This isn't the right place for this, but Ford, GM, DCX, and Toyota plants are not of the same breed. Ford is now finally converting it's plants to support flexible manufacturing which will also lower re-tooling costs and time. Right now that's just not the case. Did you read that article I posted about the PIP D30? It is going to take them a little over a year to re-tool the Cleveland engine plant #2 to prpcude that engine. Toyota does not have to deal with such downtime because their plants are much newer.

    FWIW, the other DT35 engine plants are set up to switch between building the DT35 and DT37 variants with little or no downtime as I understand it. They are taking their sweet old time with the new engine but I think we can all agree that they have to to get it right. And should.
  • dudleyrdudleyr Posts: 3,426
    "I think the Edge is essentially the Fusion wagon. "

    Yes true, but the 4-cyl is borderline for mpg. The V-6 just uses way too much fuel, and I require a stick shift. I am also not interested in the whole crossover thing - just a regular wagon with all the advantages of a sedan, but more room.
  • captain2captain2 Posts: 3,971
    Mazda did but I don't know that Ford will.
    having never driven a 6 but obviously with a lot of bad taste in my mouth for the Ford DT3.0- correct me if I'm wrong, - except for the blown 4 banger, Ford and Mazda drivetrains are identical, even to the point of coming out of that same Ohio factory?
    Ford can't do what it wants or needs to do because of some nasty labor contracts as well as horrendous losses in the last few years. Toyota can do and did obviously what it needed to for pretty much the opposite reasons. It takes money to make money, and Toyota sure has beaucoups of that. If it takes Ford another year or two to get a lousy 240hp V6 out, it will be too late, as usual and the Fusion (so equipped) will be a market afterthought - if it isn't already.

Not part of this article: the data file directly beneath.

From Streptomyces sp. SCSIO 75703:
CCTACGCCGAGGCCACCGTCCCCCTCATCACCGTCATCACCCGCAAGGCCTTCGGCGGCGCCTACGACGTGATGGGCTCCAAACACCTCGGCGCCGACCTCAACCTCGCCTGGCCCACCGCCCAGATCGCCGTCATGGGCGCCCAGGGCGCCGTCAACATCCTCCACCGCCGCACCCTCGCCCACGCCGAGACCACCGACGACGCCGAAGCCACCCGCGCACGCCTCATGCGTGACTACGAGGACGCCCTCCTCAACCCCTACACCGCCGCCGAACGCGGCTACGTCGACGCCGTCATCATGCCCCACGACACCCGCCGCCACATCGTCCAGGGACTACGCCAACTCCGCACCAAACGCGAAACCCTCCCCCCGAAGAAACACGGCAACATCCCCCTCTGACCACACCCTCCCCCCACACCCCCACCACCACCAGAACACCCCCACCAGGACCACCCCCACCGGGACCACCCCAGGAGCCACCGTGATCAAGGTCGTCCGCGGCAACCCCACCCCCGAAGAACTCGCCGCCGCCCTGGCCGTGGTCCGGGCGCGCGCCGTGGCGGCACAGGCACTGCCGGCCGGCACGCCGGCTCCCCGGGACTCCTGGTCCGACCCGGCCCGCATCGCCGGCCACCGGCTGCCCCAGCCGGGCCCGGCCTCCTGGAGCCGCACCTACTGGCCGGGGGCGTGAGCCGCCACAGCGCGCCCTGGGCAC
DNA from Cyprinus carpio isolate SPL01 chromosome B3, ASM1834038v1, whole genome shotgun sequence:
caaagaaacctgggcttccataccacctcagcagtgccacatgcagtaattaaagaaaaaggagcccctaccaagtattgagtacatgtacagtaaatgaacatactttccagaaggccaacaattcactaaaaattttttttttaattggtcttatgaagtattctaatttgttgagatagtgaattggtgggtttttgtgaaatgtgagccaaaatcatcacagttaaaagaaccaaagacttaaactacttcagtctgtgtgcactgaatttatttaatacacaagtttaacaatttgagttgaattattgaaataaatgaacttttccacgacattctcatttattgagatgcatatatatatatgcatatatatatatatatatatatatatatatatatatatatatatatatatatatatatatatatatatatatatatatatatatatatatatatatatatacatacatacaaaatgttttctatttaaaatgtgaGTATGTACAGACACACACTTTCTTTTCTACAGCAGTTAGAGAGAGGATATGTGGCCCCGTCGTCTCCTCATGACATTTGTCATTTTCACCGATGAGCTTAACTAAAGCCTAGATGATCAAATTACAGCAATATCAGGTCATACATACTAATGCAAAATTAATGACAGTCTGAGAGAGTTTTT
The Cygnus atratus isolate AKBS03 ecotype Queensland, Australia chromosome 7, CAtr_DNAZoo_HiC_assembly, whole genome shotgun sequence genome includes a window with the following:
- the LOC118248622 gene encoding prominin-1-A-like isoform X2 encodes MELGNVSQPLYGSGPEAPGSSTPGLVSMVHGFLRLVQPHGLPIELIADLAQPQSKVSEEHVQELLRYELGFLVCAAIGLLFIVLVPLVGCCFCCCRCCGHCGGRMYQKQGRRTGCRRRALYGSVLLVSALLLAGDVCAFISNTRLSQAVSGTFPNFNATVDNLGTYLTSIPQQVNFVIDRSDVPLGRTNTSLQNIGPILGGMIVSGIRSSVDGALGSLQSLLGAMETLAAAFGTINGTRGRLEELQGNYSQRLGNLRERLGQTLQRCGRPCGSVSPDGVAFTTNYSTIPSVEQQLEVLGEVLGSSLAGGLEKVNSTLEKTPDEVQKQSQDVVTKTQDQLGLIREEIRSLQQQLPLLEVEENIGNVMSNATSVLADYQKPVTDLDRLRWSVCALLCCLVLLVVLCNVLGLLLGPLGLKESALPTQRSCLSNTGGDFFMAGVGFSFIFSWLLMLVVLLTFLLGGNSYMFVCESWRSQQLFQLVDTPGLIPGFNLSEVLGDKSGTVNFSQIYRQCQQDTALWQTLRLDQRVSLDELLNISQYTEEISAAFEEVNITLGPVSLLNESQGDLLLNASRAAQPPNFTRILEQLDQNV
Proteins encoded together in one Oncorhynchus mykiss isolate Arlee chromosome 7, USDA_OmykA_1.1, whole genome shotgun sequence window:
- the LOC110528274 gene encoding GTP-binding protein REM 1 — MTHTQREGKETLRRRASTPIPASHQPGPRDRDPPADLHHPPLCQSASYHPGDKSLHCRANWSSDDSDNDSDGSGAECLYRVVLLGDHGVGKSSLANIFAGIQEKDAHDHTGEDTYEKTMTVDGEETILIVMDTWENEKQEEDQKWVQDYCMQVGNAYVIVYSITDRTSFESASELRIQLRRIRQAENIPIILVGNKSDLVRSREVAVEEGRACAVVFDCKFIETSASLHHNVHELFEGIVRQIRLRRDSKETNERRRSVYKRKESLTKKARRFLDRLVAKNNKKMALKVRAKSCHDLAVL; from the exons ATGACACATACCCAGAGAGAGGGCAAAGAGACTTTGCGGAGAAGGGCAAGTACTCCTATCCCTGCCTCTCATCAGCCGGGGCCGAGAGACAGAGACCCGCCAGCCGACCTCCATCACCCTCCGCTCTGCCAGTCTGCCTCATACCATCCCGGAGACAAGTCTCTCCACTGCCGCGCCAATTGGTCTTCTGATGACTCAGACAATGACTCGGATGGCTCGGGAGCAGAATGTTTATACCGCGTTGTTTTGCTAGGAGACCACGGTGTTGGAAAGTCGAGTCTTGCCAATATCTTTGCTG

Remember that when the 500 came out hampered by the same engine, Ford promised then that they would have a better engine for it for the 06 model. Didn't happen, of course and now even the renamed Taurus which was promised for last month, is still not here. Promises come from the sales depts., real cars are what the bean counters allow to be built.
  • joe97joe97 Posts: 2,248
    The key word in your proposal is "if" though. Did Hyundai cut Sonata fleet sales back by 60%? I'm not saying they didn't, but did they? History would tell us that they didn't.

    That history you speak of would be the purposeful program Hyundai had for a good part of 06 on the Sonatas. Aside from that, Hyundai's fleet figures are average at best. The purpose of the Sonata program, and I'm paraphrasing Hyundai officials' words - to get as many butts in the Sonata as possible ;)

    Most automakers do not have fleet/retail split model-by model readily available, and for good reasons ;) But, I will try to see if I can get confirmation from one of my buddies who works for Polk. For now, based on my conversations with various industry professionals, Sonata fleet units have been reduced since the purposeful program ended, while Fusions went up.
  • urnewsurnews Posts: 668
    Didn't happen, of course and now even the renamed Taurus which was promised for last month, is still not here. Promises come from the sales depts., real cars are what the bean counters allow to be built.

    I thought the new (2008?) Taurus (nee Five Hundred) was supposed to get the 3.5-liter V6. No? I though I also read where FoMoCo's bean counters were going to be shoved into the background for a change. No?
    Boz
  • lilengineerboylilengineerboy Posts: 4,116
    "I think the Edge is essentially the Fusion wagon. "

    Yes true, but the 4-cyl is borderline for mpg. The V-6 just uses way too much fuel, and I require a stick shift. I am also not interested in the whole crossover thing - just a regular wagon with all the advantages of a sedan, but more room.

    ditto. But I know I am not typical and I would say others on this forum, just by the fact that they are here, are not typical either.

    I am less excited about added vehicle height and center of gravity, reduced maneuverability, and harder entry and exit for children.